Losing a Fur Friend

By Chelsea Irvine

Chelsea Irvine
Chelsea Irvine

Looking at Rocco slumbering dreamily on the couch, a little pang of sadness hits.  Before, he would be giving a quick side eye while trying to maneuver around his little brother, who while ten pounds smaller would always manage to get the best seat in the house.  Sometimes the older brother just has to suck it up and give in.  And Rocco did it happily.

Now, however, it’s Rocco alone on the couch.  No Bruce to be found.  

My biggest fear as a pet owner came true suddenly and without warning.  From our morning walk on a normal Tuesday to an evening trip to the emergency vet, we didn’t know when we woke up that morning that it would be the last night the three of us would share the bed.  

Yes, I realize dogs aren’t supposed to sleep in bed with you, but I dare any one of you to look past those two sets of literal puppy dog eyes as I crawled into bed.  No matter Rocco has an ear shattering snore and Bruce would constantly kick me in the back while scooting me ever closer to the edge of the bed.  The three of us had a special snuggle thing going.


It’s an interesting thing, the death of a pet.  I mean, I lost my father ten years ago, so I know a thing or two about pain.  I always knew that my boys wouldn’t be here forever, but I never thought that I would get shy of eight years to spend with my sweet Brewski.

This causes a weird kind of inner struggle, wherein I know I shouldn’t be sad, but I can’t help but feel that lump grow in the back of my throat when I see his picture or think about his quirky little personality.

One part of me reinforces the fact that I should suck it up and move on, while the other part can’t help but long to have my boy back.

IMG_1835Bruce was a special boy from day one.  He had a kind soul, you could just tell.  

He would sit guard during our weekly porch wine sessions, waiting for friends and neighbors to arrive so he could greet them with eager tail wags and loving licks to knee caps.  

Bruce’s sweet demeanor changed even the most avid “pit bulls are dangerous” believer’s mind.  

Where Rocco does not always play well with others, Bruce would frolic with Misty, our neighbor’s pit bull, every chance he got.  They would chase each other until their tongues nearly scraped the group in exhaustion, tackling each other on the grass to slow down the game.

Now there are no more front yard romps.  And you can tell in Rocco’s eyes he misses his little bro.  It’s been just over three weeks and it’s a struggle to get Rocco of the couch.  Those times that Bruce ate Rocco’s dog bed, resulting in a dog bed restriction of sorts, are long forgiven and Rocco is ready for his buddy back.

But we couldn’t be so lucky.  There will be no more jokes about Bruce’s affinity for licking walls (for the life of me I could never understand why he did that).  No more “I’m sorry’s” when a friend would sit on the couch and Bruce would immediately snuggle up next to them, invading any sense of personal space.  There’s no one running to hide when laundry is folded at the dining room table (another odd quirk that we never could figure out).

Don’t get me wrong, I realize I’m lucky.  When I ended my long term relationship two years ago, my biggest fear was that my ex would insist on taking the dogs.  Truth be told, that fear was what prolonged the decision an extra year.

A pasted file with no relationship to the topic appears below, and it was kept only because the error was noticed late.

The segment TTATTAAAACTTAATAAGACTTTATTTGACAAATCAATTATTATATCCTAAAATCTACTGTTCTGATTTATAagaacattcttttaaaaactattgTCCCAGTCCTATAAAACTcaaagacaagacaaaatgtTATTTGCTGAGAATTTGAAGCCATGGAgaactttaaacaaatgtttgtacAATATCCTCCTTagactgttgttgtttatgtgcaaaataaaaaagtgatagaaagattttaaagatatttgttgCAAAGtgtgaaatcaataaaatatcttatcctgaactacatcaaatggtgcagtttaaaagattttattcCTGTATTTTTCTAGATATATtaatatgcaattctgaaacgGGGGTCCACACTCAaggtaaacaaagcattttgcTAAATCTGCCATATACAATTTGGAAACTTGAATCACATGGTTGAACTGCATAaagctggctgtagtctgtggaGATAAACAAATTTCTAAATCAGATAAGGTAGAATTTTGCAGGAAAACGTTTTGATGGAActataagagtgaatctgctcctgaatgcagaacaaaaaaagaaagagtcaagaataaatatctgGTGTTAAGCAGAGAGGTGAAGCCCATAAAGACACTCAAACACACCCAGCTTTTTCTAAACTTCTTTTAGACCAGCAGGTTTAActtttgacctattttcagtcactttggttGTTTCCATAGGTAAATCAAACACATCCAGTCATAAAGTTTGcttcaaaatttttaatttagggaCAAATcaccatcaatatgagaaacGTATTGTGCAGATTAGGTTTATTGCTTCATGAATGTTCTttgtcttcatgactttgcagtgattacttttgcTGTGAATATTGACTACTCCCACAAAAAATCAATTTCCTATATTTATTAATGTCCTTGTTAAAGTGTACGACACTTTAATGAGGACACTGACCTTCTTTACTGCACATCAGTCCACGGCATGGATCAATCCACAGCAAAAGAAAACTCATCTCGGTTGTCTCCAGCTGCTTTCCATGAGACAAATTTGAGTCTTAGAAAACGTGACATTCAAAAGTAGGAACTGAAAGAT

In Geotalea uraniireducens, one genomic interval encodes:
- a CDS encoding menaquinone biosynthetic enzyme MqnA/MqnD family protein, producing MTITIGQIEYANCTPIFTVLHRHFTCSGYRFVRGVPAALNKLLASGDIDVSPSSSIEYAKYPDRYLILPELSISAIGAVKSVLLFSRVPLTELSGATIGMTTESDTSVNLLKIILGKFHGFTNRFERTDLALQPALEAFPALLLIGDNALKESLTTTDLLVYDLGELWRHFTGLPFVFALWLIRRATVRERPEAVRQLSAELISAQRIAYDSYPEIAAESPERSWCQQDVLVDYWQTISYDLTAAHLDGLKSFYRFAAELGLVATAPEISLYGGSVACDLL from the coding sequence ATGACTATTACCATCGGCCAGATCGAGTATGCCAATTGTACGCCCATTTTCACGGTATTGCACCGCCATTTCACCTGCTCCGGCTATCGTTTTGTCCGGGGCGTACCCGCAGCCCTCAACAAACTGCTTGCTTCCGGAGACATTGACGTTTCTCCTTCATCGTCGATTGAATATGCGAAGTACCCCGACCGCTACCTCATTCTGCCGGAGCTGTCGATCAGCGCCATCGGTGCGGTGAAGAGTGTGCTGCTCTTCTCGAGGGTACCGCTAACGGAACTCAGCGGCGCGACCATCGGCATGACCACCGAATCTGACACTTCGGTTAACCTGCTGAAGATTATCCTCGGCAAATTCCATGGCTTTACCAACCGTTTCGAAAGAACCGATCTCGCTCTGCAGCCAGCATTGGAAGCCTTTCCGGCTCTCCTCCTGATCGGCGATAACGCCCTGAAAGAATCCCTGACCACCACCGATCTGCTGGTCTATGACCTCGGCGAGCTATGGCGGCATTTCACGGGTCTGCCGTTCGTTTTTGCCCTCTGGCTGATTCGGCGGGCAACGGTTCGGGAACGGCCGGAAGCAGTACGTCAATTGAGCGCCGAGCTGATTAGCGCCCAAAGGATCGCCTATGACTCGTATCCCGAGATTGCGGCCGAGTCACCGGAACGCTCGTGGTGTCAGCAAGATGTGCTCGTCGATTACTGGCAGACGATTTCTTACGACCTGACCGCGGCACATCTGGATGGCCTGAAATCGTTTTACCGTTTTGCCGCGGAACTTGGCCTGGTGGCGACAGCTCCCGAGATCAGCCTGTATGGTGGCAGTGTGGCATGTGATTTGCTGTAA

Chelsea Irvine

But thankfully when the dust settled, it was me and my boys, starting over just the three of us.  Walking into an empty house the first time (the problem with moving in with someone who has all the things is that when they leave, so do all the things) was bearable because those two tails wagged the same way they had for years and my boys sensed that their mama needed their puppy love, which they happily obliged.

Through the months that followed, my boys were there to drink wine with me at inappropriate early afternoon (ok, maybe morning) hours, sunbathe on the front lawn, take long car rides with no destination, cruise the neighborhood on daily (and sometimes multiple times per day) walks, cuddle on the floor, and couch, and in bed even when I said I wouldn’t do that anymore, and be my sidekicks and Josh Turner bulldog dance party buddies.

My heart aches that there’s only one pair of puppy dog eyes looking at me like a nutcase when I turn the tunes up loud and fly around the living room.  

But today, we picked up that little wood box and the ceramic paw print that will forever remind me of my sweet sweet puppy boy, and I fight back that lump in my throat.  I figure I’m allowed to be a little sad about it.  

Pets are like children training wheels.  While I have no maternal instinct pulling me to become a mother, these boys are the closest thing I will ever have to children.  So it hurts.  And I’m not going to apologize for feeling how I do.  

So, I’ll snuggle Rocco extra tight and turn my head ever so slightly when a memory comes to mind and my eyes start to water.  

But I’ll be fine and Rocco will get off the couch soon enough.  And if you need us, we will be on the porch with our wine and our one dog, thinking about the good times.


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1 Comment

  1. Laura says

    So beautifully written Chelsea! I am deeply sorry for your loss. I still mourn the death of my first dog Koosa when I was 17 along with my sweet Griffen I lost 2 years ago and the cat that acted like a dog, Punkin, I lost just this past year. I have loved them as much after their passing as before.
    I feel your pain and wish you wonderful memories of sweet Bruce.

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